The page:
11 Clandestine Words from the Lexicon of Spying

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Spies are a perpetual source of fascination in pop culture, from the adventures of James Bond to the travails of KGB agents Phillip and Elizabeth Jennings on The Americans—not to mention real-life tales of dead drops and honey traps. Most people are familiar with terms such as asset, tradecraft, and double agent, but some spy terms are a little more covert. Here’s a look at some clandestine words you should be prepared to disavow completely if questioned.

1. MOLE-CATCHER

Since the 1980s, mole-catcher has been used in relation to the lowest form of mole: the informant. In Gerald Priestland’s 1983 book At Large, he discusses “Mrs Thatcher's mole-catcher, the Mr Bingham of Epsom who is supposed to be plugging the leaks in Whitehall.” A Guardian article from 1986 mentions a downside to catching a sneak: “Prime Ministers were not necessarily overjoyed when the efforts of their mole catchers proved successful. The lurid publicity of a spy trial could be embarrassing.”

2. PHYLACTOLOGY

This word for counterespionage was coined by novelist Kingsley Amis in 1966’s The Anti-Death League: “Apparently what's called the philosophy of phylactology—spy-catching to you—has been transformed.” Amis also coined the rare words phylactological and phylactologist. Given their obscurity, these are perfect words for the spy game. You could put phylactologist on a business card, and no one would blink.

3. QUIET AMERICAN

This phrase is derived from the title to Graham Greene’s 1955 novel The Quiet American, whose protagonist Alden Pyle is a CIA agent in Vietnam.

4. SPIERY

The Oxford English Dictionary defines this obscure word as “The fact or condition of being a spy; the action of spying; espionage.” A mention in the awkwardly titled 1588 book The Troubles of Our Catholic Forefathers Related by Themselves puts the word in disreputable company: “examinations, confessions, fictions, accusations, slanders, spiery, recantation and the like.”

5. PLAY MATERIAL

Since the late 1800s, this has been a term for the harmless stuff given to children as play fodder, such as crayons, paper, and matches. But in the 1960s, another sense developed, retaining the sense of harmlessness. Eric Ambler used the term in his 1969 spy thriller The Intercom Conspiracy: “‘Play material’ was the jargon phrase used to describe the low-grade classified information fed back to the enemy through double agents.”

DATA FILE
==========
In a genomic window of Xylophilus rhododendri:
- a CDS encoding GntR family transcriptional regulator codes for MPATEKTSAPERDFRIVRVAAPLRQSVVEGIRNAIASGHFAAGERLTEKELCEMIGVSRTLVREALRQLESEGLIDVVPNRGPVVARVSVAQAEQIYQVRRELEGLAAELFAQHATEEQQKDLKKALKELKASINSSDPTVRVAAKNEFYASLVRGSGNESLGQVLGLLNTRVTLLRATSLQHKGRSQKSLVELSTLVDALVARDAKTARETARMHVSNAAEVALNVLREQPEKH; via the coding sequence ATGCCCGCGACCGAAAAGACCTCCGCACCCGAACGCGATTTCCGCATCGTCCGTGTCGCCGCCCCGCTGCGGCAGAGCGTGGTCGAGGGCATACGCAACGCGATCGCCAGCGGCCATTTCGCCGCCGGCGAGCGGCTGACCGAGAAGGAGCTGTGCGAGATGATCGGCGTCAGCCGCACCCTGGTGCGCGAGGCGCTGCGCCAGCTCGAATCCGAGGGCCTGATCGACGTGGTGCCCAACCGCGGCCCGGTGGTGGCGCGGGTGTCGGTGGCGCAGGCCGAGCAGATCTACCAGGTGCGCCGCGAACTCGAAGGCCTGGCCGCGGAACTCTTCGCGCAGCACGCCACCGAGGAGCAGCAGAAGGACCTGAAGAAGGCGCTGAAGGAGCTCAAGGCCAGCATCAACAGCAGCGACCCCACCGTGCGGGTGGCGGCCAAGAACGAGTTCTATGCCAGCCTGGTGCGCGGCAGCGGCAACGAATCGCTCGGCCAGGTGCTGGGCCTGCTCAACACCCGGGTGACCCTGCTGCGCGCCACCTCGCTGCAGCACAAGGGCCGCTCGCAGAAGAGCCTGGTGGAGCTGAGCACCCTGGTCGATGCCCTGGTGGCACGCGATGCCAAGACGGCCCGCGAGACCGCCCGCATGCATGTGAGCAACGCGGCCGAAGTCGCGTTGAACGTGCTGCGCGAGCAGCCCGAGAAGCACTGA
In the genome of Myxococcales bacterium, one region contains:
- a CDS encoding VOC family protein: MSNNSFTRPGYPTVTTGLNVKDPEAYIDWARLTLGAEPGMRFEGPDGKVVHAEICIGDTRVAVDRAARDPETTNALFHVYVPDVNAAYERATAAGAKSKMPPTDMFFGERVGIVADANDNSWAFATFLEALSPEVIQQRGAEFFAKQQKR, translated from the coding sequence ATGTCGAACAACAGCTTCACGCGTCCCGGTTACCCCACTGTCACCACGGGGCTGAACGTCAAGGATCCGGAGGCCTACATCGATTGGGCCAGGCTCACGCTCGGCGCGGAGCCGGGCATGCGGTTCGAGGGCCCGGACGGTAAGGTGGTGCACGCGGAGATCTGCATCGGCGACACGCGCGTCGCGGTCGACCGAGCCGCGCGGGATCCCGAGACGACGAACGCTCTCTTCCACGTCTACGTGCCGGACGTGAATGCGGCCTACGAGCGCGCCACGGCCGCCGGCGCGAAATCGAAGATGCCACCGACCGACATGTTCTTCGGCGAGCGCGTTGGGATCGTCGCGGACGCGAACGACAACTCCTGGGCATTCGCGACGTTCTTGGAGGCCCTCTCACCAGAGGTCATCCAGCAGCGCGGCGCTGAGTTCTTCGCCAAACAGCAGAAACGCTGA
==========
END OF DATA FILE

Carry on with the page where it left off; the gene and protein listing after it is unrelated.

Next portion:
6. CUT-OUT

While cut-out sounds like more childlike play material, it’s a crucial cog in the machinery of spycraft. In his 1963 book They Call it Intelligence: Spies and Spy Techniques Since World War II, Joachim Joesten describes a cutout as “a trusted middleman.” The idea is compartmentalization, cutting out the spy from some of the risk and the cut-out from too much potentially dangerous information.

7. DISCOVERER

This is one of the most honest and dishonest words for a spy, who does often discover information, though not by the most straightforward means. This term has been describing spies and scouts since the mid-1400s, and it appears in Shakespeare’s Henry IV Part 2: “Here ... send discoverers forth, To know the numbers of our enemies.”

8. WORMING

It’s not unusual to hear someone engaged in slippery, ingratiating behavior described as worming their way into the hearts and minds of their dupes. You don’t often hear worming as meaning the work of spies, but it has occasionally had just this meaning. In Francis Beaumont and John Fletcher’s 1607 play The Woman Hater, spying is referred to as “this worming trade.”

9. SWALLOW

The honey trap or honey pot is one of the most famous espionage strategies: seducing someone as part of a ruse. Hardly an episode of The Americans goes by without one or both of the Jennings honey-trapping some lonely, gullible citizen. In the 1972 book Any Number Can Play, the awesomely named Dennis Bloodworth mentions a related term in a passage trimmed by the OED: “You have doubtless read about the ... ‘swallows’ of the KGB, the young ladies trained ... to bed down intelligence targets, so that they can be comfortably and conveniently bugged and photographed in compromising ... positions?”

10. CRYPTONYM

There are so many -nyms in the vocabulary of names. A pseudonym is an author’s fake name, while an eponym is a word derived from a name. But a cryptonym is far more sly: Since the mid-1800s, it’s been a code name, especially for a spy. An 1862 use in St. James’ Magazine mentions a common feature of spy life: “For a short time he assumed several unobtrusive civilian cryptonyms.”

11. LURCHER